|M.Sc Student||David Spivak|
|Subject||The Effect of Emotion Exchanges on Customer Satisfaction|
in Online Text-Based Customer Service
|Department||Department of Industrial Engineering and Management||Supervisor||Full Professor Rafaeli Anat|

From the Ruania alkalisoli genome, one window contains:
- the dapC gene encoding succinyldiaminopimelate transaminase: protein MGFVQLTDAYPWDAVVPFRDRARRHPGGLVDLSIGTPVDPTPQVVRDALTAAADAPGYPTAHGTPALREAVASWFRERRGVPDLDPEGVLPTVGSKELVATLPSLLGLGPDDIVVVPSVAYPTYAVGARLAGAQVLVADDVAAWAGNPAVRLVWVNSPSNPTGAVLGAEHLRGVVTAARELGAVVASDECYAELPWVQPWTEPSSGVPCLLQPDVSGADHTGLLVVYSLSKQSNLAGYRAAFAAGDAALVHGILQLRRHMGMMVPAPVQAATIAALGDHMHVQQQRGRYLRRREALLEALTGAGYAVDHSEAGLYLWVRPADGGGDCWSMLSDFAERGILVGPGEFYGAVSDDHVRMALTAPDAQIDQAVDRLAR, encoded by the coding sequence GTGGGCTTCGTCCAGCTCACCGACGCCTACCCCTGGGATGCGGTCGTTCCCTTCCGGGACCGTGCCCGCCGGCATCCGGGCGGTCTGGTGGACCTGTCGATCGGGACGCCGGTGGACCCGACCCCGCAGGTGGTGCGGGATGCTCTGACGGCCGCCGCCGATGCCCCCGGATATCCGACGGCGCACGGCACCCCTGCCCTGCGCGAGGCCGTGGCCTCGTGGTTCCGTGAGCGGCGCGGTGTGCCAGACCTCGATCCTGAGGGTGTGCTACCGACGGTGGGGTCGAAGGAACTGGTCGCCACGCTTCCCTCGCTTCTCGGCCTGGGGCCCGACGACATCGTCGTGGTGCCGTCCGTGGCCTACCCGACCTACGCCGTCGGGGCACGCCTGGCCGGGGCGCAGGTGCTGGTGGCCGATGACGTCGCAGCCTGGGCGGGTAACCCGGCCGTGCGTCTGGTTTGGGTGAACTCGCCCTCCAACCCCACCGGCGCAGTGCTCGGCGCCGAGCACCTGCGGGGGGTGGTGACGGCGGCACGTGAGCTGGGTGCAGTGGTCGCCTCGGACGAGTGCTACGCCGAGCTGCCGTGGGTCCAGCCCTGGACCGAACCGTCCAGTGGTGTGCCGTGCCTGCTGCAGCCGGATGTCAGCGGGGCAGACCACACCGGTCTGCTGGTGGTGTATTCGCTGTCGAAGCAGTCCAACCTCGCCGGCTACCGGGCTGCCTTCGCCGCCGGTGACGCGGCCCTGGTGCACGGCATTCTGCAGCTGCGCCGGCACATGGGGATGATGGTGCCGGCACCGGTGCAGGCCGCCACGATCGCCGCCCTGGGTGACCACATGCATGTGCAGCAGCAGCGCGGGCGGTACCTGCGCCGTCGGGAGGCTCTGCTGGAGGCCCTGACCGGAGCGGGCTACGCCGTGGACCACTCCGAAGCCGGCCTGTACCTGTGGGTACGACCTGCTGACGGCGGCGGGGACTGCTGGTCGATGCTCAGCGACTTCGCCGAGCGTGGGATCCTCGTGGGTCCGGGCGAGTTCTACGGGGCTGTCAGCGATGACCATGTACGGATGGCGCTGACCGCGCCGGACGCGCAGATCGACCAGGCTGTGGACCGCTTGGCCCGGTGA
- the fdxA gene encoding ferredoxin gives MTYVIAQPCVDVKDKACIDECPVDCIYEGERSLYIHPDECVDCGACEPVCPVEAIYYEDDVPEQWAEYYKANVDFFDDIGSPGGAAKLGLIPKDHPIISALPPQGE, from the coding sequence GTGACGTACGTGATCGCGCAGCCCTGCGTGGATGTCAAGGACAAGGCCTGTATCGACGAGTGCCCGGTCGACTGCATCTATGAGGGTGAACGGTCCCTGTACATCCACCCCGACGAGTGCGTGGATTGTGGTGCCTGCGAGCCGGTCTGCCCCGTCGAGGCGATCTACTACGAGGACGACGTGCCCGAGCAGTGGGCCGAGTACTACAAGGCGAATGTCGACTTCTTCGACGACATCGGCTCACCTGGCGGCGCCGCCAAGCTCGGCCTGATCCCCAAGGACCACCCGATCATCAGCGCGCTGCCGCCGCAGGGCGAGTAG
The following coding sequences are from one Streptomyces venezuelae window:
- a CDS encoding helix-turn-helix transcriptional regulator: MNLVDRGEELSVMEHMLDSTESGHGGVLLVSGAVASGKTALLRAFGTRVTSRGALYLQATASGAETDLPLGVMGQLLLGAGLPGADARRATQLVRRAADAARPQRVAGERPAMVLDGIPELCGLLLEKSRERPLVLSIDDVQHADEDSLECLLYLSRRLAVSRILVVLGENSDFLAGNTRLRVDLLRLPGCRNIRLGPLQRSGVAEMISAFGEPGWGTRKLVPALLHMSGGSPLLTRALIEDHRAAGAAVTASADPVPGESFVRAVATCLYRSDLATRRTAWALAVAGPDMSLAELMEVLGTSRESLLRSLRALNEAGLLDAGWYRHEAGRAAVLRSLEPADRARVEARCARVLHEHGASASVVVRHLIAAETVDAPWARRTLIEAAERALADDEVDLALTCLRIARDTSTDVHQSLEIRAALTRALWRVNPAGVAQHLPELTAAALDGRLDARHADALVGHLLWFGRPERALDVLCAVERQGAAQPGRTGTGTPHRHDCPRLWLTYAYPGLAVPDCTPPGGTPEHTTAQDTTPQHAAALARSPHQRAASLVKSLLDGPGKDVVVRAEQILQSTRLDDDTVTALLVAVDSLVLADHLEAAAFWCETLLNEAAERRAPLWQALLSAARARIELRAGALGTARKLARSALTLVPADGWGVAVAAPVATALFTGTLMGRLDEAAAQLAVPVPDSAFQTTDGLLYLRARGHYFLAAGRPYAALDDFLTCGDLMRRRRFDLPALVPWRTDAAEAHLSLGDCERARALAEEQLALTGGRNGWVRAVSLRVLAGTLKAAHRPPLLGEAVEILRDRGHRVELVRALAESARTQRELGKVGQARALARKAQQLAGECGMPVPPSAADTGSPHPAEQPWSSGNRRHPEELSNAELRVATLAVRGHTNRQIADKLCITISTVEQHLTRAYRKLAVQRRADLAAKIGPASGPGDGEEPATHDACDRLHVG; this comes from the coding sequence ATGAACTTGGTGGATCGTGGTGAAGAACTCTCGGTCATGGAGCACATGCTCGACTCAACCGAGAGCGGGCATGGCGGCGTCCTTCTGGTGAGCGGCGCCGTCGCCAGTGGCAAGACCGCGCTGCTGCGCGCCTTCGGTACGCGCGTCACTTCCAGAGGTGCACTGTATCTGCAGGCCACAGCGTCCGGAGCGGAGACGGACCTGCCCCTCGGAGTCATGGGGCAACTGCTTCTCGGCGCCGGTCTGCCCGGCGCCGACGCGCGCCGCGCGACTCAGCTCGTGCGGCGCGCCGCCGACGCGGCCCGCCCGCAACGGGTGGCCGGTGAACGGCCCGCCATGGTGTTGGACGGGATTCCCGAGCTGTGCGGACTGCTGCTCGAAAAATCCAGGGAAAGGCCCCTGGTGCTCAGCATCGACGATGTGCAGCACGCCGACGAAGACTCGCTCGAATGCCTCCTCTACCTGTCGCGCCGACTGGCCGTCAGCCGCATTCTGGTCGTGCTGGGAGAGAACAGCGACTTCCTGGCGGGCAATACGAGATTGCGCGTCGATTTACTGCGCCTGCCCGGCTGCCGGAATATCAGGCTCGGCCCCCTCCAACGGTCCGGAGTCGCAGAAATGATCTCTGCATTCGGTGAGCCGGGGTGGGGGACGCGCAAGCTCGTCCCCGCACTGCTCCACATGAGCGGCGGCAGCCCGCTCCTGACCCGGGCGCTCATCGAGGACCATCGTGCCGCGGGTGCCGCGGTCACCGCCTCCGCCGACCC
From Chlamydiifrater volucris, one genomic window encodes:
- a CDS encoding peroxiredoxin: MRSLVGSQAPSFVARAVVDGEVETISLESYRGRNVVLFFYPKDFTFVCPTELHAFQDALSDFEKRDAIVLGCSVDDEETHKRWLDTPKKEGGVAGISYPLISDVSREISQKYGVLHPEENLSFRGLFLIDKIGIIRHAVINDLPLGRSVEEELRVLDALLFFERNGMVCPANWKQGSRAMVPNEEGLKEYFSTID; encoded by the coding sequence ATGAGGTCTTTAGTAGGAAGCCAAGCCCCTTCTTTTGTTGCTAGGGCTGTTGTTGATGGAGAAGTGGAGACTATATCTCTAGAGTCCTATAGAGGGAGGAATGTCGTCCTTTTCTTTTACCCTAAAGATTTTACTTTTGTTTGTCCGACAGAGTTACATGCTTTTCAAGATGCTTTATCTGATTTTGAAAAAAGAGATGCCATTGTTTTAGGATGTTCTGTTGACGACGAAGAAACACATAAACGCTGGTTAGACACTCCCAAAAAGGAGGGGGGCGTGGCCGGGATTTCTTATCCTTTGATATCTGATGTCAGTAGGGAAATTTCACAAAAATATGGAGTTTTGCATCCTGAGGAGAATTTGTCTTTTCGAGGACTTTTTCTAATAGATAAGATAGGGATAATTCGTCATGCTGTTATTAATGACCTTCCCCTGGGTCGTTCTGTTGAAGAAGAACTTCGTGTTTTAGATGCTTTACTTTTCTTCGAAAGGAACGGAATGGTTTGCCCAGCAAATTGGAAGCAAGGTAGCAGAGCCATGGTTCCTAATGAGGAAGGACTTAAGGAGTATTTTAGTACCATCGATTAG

Emotion exchanges between customers and employees are part and parcel of customer service, but research is yet to fully understand their effects on customer satisfaction. Online social media websites (e.g., Twitter), serve as conversational platforms where customers can publicly interact with an organization’s service employees, providing fertile ground for unobtrusively observing customer-employee emotion dynamics. We examine how these dynamics shape customer satisfaction in two studies. In an initial exploratory study, we identified two types of emotions customers express in Twitter-based service interactions: Positive (happiness and gratitude) and negative (frustration, anger, and disappointment) emotions, and two types of emotional tactics employees use in response: Expressing positivity (being cheerful and expressing gratitude) and expressing support (showing empathy and apologizing). Results of a follow-up theory-driven study show employees’ positivity expressions were positively related to customer satisfaction, but not when customers expressed highly positive emotions to begin with (i.e., at the beginning of the service encounter). No evidence of a benefit to employees’ expressions of support was found. Results are discussed in terms of their implications for research on emotional labor (displaying specific emotions as part of the work role). Managerial applications for customer service through public online platforms such as Twitter are suggested.